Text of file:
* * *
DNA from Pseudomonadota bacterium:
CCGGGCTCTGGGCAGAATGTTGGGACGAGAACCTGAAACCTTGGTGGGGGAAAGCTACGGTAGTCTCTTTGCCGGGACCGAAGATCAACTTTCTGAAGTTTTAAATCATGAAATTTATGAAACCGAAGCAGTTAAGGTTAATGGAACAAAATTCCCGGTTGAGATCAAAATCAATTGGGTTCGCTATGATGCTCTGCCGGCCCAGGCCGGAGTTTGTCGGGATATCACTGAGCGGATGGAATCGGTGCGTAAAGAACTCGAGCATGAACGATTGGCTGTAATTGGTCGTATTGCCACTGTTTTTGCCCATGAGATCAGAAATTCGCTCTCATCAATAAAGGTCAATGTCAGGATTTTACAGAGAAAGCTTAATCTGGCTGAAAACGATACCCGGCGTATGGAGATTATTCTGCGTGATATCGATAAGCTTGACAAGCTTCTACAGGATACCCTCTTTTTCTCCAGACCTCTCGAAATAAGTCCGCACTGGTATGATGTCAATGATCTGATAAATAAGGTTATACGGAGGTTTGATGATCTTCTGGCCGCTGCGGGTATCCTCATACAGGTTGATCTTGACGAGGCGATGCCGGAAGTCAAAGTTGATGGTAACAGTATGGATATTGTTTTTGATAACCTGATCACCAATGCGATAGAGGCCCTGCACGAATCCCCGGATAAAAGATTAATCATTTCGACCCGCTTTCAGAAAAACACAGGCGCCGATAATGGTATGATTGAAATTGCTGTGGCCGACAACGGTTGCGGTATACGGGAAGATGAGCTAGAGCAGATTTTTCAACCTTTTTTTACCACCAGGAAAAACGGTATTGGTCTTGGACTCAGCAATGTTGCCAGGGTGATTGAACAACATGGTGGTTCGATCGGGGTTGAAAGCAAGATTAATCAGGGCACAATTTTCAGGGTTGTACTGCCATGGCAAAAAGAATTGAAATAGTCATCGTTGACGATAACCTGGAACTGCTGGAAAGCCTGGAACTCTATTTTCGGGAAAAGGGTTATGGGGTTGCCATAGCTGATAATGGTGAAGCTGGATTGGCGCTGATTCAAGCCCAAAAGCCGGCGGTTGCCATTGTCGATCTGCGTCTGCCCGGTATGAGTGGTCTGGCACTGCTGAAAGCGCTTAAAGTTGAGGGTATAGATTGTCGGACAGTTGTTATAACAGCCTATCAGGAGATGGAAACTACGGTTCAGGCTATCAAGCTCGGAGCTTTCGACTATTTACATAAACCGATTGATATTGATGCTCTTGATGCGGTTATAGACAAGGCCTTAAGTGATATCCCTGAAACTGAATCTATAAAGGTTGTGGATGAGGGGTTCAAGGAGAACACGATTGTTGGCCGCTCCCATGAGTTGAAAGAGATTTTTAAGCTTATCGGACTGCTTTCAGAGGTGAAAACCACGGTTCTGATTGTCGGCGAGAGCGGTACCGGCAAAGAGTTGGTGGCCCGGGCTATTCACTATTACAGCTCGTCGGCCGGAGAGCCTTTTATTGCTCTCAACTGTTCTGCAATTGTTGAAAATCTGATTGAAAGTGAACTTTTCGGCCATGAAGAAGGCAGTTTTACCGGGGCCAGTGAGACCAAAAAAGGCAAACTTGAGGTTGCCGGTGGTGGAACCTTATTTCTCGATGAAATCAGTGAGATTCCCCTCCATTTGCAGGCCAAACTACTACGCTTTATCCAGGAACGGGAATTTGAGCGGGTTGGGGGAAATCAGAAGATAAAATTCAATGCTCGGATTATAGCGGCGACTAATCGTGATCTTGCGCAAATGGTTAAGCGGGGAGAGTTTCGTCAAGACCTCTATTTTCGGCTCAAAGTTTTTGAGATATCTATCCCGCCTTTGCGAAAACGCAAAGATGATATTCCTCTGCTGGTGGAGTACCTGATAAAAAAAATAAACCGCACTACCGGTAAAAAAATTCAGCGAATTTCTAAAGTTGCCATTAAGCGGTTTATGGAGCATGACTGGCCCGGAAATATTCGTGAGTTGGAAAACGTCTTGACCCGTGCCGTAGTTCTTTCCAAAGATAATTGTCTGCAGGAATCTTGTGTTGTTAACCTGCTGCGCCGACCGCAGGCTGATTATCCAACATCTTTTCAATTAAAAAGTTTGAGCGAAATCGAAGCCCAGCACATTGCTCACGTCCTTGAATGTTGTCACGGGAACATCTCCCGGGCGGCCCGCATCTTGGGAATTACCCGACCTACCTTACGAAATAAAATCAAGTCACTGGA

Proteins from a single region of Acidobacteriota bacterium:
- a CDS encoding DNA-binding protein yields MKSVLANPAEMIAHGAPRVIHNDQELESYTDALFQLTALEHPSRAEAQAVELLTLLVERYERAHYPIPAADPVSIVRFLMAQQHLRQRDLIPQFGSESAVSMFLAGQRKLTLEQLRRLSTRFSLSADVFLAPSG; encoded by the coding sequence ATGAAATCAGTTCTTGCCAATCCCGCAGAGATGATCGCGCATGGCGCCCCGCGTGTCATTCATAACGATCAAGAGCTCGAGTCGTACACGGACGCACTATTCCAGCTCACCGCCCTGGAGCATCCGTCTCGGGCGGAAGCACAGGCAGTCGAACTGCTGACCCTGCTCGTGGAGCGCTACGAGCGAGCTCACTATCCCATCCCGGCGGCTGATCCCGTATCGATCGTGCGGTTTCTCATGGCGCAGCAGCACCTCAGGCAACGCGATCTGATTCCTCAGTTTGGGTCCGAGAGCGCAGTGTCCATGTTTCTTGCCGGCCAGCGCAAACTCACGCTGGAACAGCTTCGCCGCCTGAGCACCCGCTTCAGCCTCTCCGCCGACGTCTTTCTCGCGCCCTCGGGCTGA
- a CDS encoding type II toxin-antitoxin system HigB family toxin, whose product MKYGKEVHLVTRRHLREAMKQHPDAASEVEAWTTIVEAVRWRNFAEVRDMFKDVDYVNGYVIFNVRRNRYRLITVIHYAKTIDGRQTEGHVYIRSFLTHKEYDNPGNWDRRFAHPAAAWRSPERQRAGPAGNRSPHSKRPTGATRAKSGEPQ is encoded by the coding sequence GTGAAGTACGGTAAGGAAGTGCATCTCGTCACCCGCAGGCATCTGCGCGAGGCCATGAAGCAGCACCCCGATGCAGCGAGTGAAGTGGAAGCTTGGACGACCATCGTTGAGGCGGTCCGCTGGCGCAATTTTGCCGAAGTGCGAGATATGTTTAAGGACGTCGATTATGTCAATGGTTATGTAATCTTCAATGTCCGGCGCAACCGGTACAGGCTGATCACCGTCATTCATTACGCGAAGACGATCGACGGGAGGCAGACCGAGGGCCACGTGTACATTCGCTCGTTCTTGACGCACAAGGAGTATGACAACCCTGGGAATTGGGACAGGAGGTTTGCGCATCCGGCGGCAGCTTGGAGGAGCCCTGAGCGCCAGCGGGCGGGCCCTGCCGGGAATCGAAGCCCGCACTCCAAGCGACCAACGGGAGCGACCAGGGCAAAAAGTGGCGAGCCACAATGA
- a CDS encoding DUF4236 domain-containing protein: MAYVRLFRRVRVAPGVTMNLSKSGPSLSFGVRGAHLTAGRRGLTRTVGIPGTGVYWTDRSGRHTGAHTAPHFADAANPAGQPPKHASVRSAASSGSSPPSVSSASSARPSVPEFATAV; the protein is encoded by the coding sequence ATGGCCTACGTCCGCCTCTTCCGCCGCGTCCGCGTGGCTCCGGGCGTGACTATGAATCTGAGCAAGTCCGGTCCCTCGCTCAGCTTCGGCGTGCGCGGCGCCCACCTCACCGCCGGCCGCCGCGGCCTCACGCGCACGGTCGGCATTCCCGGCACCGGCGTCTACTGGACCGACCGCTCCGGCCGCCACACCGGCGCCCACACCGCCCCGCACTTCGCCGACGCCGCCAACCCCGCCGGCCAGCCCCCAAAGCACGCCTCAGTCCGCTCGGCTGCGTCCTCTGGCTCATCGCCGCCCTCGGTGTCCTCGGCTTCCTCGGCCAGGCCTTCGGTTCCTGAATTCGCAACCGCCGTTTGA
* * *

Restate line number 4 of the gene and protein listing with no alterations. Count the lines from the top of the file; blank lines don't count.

- a CDS encoding DNA-binding protein yields MKSVLANPAEMIAHGAPRVIHNDQELESYTDALFQLTALEHPSRAEAQAVELLTLLVERYERAHYPIPAADPVSIVRFLMAQQHLRQRDLIPQFGSESAVSMFLAGQRKLTLEQLRRLSTRFSLSADVFLAPSG; encoded by the coding sequence ATGAAATCAGTTCTTGCCAATCCCGCAGAGATGATCGCGCATGGCGCCCCGCGTGTCATTCATAACGATCAAGAGCTCGAGTCGTACACGGACGCACTATTCCAGCTCACCGCCCTGGAGCATCCGTCTCGGGCGGAAGCACAGGCAGTCGAACTGCTGACCCTGCTCGTGGAGCGCTACGAGCGAGCTCACTATCCCATCCCGGCGGCTGATCCCGTATCGATCGTGCGGTTTCTCATGGCGCAGCAGCACCTCAGGCAACGCGATCTGATTCCTCAGTTTGGGTCCGAGAGCGCAGTGTCCATGTTTCTTGCCGGCCAGCGCAAACTCACGCTGGAACAGCTTCGCCGCCTGAGCACCCGCTTCAGCCTCTCCGCCGACGTCTTTCTCGCGCCCTCGGGCTGA